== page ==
Switzerland is a small country and it is surrounded by much large countries that could threaten it. If it sided with one, it would be invaded by another so declaring neutrality it continued to be the best meant to retain national security. Also most if its population speak German as a first language, but a significant population French and a fair number Italian (and Romansh being the fourth official language, but relatively few speakers as a first language)and represent a diversity that is not present in many other countries.
Switzerland first declared neutrality in 1525 after the Battle of Marignano in 1515 and the defeat to French and Venetian forces. An “eternal peace” was signed between France and Switzerland as a direct result of Marignano.
The French invaded Switzerland in 1798 and set up the Helvetic Republic, this was deeply unpopular with the majority of the citizens of Switzerland, so much so that when Austria and Russia invaded, the Swiss refused to fight on behalf of the Helvetic Republic (though I would note here that four Swiss regiments participated in Npoleons invasion of Russia in 1812). After much discussion between Napoleon and Swiss representatives, much autonomy was restored in 1803. After Napoleons initial abdication and exile to Elba, the Swiss re-established their independence and other European nations agreed to Switzerland’s neutrality.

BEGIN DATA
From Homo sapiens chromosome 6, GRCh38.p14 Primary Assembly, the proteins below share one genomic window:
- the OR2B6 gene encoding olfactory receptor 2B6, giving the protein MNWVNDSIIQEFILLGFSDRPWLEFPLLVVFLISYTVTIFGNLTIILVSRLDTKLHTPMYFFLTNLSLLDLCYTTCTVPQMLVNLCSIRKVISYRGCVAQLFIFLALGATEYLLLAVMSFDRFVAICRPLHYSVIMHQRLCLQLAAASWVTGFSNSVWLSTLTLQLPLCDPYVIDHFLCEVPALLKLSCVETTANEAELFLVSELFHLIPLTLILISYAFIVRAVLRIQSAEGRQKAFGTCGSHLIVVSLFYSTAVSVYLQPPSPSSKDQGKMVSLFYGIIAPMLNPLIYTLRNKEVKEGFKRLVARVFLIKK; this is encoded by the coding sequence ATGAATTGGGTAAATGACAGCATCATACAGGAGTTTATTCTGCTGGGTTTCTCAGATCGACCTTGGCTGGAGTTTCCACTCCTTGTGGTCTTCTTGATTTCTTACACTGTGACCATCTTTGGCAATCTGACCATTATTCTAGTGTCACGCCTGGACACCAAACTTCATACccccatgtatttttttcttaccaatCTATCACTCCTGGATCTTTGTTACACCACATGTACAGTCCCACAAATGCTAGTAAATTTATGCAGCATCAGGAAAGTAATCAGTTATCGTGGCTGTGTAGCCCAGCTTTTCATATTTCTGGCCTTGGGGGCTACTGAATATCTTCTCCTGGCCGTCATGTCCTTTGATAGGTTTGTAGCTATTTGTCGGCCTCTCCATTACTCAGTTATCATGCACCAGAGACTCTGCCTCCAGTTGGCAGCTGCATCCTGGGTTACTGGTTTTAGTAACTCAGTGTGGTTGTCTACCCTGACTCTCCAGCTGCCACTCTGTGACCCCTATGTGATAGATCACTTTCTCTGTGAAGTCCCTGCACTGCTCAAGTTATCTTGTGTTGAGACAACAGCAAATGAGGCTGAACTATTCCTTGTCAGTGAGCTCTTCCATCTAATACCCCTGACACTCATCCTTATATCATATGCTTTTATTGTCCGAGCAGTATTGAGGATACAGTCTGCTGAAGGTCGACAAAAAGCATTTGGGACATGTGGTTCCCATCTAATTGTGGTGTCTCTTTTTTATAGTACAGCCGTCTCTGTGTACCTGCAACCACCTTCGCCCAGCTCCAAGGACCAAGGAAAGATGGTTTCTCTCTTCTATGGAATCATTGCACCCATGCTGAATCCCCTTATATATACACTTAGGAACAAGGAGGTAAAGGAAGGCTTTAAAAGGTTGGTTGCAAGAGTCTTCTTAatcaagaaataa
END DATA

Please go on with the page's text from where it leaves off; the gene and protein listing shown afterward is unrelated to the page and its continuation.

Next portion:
Switzerland joined the League of Nations as a founding member in 1919, they began to take on more duties other member nations were expected to aid with in the ’20s which threatened their neutrality. In the ’30’s however they successfully negotiated an independent state one again.
During WW2 the Swiss military was in a state of mobilisation should Germany invade, but remained neutral once again, they did however receive refugees over the border from both sides and were noted to have shot down a number of Allied and Axis planes that strayed over the border. Controversially the Swiss bankers of the time aided the Germans with financial exchange and/or storage of stolen good acquired during the holocaust and Swiss manufacturers were known to have aided the Axis powers with equipment.
Today, Switzerland officially remains a neutral nation for the same reasons it has always done so, despite involvement with multilateral institutions. Switzerland joined the United Nations in 2002.
Switzerland – always neutral, always helping scumbags hide their ill-gotten earnings.